Saturday, December 26, 2015

Investment Mistakes

I recently read "Investment Mistakes Even Smart Investors Make and How to Avoid Them" a 2012 book by Larry E. Swedroe and RC Balaban. This book devotes a few pages each to a list of 77 investment mistakes. I found this format a bit disjointed and annoying. I read the book straight through perhaps it is more suitable for dipping into from time to time.

For the most part I found the advice in the book unobjectionable. It makes the case for using index funds and not trying to beat the market. This is good advice for most people but these days it has become a type of conventional wisdom that can be found in many books.

One point of disagreement I had concerns modern portfolio theory (MPT). In the MPT framework the markets are rational and the only way to increase your expected returns is to accept more risk, and not just any risk but non-diversifiable risk. MPT is elegant but it is doubtful that it is in total agreement with reality. In other words real markets probably aren't completely rational. But this book totally ignores that possibility and makes deductions based on MPT that depend on markets being rational. So for example mistake 22 (p. 70-74) which compares value and growth stocks deduces from the putative greater returns from value stocks that they must be riskier than growth stocks. The problem is empirically this doesn't appear to be the case. In my view to the extent that the excess returns from value stocks are real a more plausible explanation is that investors find (or found in the past) growth stocks more exciting and were willing pay a little more for them on that basis. Causing the more boring (and hence cheaper) value stocks to outperform a little. And of course as with any other market anomaly once it becomes widely known it is likely to go away.

So in summary I didn't really care for this book. In part this is because I have read a bunch of books with similar advice. So although I don't think the book is terrible I don't see any special reason to recommend it.

Saturday, October 10, 2015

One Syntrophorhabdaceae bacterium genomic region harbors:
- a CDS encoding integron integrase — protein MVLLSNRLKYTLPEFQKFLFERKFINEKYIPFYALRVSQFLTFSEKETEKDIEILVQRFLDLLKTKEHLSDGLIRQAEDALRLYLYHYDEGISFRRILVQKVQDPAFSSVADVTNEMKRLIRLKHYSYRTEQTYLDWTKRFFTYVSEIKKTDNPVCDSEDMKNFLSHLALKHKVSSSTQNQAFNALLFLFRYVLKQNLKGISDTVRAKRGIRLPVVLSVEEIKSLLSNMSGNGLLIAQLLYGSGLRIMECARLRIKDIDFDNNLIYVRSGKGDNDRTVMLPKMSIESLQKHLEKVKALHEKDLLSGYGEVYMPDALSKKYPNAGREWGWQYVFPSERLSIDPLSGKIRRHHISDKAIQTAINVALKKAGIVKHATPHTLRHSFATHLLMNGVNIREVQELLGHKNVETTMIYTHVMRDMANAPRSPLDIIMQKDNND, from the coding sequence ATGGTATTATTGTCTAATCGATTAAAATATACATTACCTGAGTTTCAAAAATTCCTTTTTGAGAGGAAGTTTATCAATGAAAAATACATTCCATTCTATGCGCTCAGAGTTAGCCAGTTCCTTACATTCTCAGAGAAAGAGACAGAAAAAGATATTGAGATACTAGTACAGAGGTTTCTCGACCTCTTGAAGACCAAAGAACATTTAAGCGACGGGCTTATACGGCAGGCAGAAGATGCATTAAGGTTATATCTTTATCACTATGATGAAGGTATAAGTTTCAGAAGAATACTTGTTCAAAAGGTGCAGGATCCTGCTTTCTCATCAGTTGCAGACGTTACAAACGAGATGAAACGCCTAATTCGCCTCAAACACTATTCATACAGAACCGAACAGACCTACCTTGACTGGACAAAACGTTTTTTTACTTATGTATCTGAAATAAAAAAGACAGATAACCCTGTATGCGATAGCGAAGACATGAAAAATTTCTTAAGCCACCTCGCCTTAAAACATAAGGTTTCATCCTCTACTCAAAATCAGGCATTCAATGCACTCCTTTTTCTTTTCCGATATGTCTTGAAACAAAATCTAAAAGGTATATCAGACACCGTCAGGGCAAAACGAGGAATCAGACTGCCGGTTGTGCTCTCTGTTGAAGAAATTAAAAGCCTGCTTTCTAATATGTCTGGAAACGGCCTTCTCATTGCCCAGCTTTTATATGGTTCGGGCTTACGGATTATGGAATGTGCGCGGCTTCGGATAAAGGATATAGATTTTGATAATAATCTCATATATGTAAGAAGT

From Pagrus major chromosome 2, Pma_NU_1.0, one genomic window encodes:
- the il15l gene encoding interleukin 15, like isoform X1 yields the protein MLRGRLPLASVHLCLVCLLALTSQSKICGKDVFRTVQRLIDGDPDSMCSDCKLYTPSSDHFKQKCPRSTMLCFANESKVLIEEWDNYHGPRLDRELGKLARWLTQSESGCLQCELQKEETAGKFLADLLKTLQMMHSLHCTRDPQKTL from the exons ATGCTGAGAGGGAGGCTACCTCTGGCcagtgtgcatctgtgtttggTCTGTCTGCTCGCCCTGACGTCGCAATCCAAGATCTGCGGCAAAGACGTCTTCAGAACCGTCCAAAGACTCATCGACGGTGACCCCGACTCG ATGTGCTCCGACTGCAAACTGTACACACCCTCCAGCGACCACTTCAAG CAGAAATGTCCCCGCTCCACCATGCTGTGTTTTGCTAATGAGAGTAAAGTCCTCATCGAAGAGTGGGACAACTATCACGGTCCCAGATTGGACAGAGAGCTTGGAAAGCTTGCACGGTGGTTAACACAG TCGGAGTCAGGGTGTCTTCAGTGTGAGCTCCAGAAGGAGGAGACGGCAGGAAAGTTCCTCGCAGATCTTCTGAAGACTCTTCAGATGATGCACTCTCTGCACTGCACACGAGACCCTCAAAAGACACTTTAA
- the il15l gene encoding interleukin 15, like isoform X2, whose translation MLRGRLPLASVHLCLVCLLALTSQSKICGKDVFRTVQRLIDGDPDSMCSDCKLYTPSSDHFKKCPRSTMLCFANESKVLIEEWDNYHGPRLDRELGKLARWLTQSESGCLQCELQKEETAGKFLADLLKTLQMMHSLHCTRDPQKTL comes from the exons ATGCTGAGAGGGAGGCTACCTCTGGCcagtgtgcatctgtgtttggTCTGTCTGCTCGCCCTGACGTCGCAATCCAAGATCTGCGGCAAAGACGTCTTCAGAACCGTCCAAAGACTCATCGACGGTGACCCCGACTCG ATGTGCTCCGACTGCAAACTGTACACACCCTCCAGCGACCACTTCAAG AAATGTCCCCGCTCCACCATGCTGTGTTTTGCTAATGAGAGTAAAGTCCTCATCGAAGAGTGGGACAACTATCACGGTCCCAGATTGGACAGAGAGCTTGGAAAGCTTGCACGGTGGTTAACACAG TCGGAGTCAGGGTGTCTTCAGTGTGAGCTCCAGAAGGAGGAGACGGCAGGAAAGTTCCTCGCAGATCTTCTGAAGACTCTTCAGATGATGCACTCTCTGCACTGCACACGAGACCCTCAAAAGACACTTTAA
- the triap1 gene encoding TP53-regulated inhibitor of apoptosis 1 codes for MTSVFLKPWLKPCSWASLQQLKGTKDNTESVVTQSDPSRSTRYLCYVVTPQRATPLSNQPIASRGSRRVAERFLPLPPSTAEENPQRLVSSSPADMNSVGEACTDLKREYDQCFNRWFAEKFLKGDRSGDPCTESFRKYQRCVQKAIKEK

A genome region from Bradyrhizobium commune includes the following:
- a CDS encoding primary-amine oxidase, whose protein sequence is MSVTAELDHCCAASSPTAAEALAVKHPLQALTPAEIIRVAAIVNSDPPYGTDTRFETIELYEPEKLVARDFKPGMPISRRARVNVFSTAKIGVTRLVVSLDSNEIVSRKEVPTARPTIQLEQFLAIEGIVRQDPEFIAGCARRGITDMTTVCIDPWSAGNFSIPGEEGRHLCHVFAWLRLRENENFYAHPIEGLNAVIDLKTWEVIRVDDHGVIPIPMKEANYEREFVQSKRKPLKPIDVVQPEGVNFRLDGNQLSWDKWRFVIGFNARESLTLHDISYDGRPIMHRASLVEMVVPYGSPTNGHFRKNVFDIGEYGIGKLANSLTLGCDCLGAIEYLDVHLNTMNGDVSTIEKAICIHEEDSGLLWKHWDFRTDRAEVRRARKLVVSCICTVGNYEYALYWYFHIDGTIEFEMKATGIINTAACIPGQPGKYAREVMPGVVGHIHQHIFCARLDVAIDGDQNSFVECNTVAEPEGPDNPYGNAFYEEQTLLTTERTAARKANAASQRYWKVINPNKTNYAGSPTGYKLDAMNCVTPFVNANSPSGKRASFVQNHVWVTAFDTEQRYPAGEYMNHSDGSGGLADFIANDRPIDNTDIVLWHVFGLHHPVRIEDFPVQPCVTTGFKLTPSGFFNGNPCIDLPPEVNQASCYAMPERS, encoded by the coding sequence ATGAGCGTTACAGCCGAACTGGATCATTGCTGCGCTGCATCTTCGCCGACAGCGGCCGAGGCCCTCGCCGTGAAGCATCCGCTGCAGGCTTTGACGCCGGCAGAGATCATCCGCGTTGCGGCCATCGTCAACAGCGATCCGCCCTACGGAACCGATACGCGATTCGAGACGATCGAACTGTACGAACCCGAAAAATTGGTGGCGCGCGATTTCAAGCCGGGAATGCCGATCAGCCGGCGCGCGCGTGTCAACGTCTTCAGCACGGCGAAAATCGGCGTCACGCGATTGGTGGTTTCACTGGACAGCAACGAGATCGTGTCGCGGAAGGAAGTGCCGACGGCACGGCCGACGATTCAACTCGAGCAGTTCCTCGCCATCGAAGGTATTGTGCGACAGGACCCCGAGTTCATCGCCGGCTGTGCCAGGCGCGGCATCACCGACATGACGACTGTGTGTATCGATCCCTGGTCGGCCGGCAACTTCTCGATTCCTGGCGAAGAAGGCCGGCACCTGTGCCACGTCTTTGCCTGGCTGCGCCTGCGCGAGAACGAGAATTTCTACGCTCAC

I recently read Boomerang, a 2011 book by Michael Lewis based on magazine articles he wrote in 2009, 2010 and 2011. These articles looked at Iceland, Ireland, Greece, Germany and the United States in the aftermath of the financial crisis. I generally like Lewis as a writer and I found the book entertaining and a useful reminder that the excesses that led to the financial crisis were not confined to the United States.

In Iceland the problem was the banks. They grew extremely large (compared to the economy of Iceland) by making lots of bad loans around the world. The rapid growth should have been a red flag as credit worthy borrowers are a scarce resource that other banks will compete strongly for. This makes it hard for a bank to grow rapidly while maintaining high loan standards. Obviously there is less competition for bad credits so it is easier for a bank to grow rapidly if it makes a lot of low quality loans. But this generally doesn't work out too well in the long run.

In Ireland the problem was an amazing property and construction boom which Irish banks fueled with easy credit. When the bubble inevitably popped the banks became insolvent and would have failed had not the Irish government made a dubious and extremely costly decision to guarantee all their debt. In the US there is a lot of loose talk about taxpayer dollars bailing out the banks but in fact the government profited overall by supporting the banks (since as it turned out they were fundamentally sound). This was not the case in Ireland.

In Greece the problem (as least as related by Lewis) is that the Greek people individually and collectively are not credit worthy. So it was a big mistake to admit Greece to the Euro as this gave the false impression that Greece was credit worthy. So a lot of bad loans were made to Greece.

The German problem was a little different. Germany was saving more money than could be productively invested in Germany. So the German banks looked to invest abroad. Foreign investing can work out but you have to be careful you don't get stuck with a bunch of garbage the locals have sensibly passed on. The German banks failed to be adequately cautious thereby acquiring a lot of bad loans and a worldwide reputation for stupidity.

I thought the final chapter on the United States was the weakest in the book. Lewis discusses the financial problems of some state and local governments but in a big country like the United States there will always be some problems. Lewis doesn't really make the case that these problems threaten the country as a whole.

So in summary I can recommend the book as a good example of its genre.

Monday, June 8, 2015

Realizing Losses

Some people claim that if you own a stock whose market price falls below your purchase price you haven't actually lost money unless you sell the stock.  This is nonsense of course but what is true is that you can't write the loss off on your taxes unless you sell the stock.  So from a tax point of view it makes sense to periodically eliminate losing positions even if this requires you to acknowledge error.